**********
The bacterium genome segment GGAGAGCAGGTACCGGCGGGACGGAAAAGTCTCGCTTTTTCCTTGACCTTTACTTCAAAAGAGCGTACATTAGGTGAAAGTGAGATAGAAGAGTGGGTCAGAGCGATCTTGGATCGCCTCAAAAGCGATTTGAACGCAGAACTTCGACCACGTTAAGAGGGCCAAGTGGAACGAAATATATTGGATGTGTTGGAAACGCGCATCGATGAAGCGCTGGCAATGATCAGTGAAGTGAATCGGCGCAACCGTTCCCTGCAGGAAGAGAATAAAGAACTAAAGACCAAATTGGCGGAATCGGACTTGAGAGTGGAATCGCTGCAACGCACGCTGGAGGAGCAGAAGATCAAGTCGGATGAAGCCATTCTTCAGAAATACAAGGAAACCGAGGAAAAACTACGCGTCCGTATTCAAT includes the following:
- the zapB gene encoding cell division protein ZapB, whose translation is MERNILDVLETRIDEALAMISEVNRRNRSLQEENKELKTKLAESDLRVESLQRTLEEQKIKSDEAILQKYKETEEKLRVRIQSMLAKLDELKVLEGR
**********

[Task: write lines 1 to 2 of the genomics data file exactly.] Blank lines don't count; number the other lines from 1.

The bacterium genome segment GGAGAGCAGGTACCGGCGGGACGGAAAAGTCTCGCTTTTTCCTTGACCTTTACTTCAAAAGAGCGTACATTAGGTGAAAGTGAGATAGAAGAGTGGGTCAGAGCGATCTTGGATCGCCTCAAAAGCGATTTGAACGCAGAACTTCGACCACGTTAAGAGGGCCAAGTGGAACGAAATATATTGGATGTGTTGGAAACGCGCATCGATGAAGCGCTGGCAATGATCAGTGAAGTGAATCGGCGCAACCGTTCCCTGCAGGAAGAGAATAAAGAACTAAAGACCAAATTGGCGGAATCGGACTTGAGAGTGGAATCGCTGCAACGCACGCTGGAGGAGCAGAAGATCAAGTCGGATGAAGCCATTCTTCAGAAATACAAGGAAACCGAGGAAAAACTACGCGTCCGTATTCAAT includes the following:
- the zapB gene encoding cell division protein ZapB, whose translation is MERNILDVLETRIDEALAMISEVNRRNRSLQEENKELKTKLAESDLRVESLQRTLEEQKIKSDEAILQKYKETEEKLRVRIQSMLAKLDELKVLEGR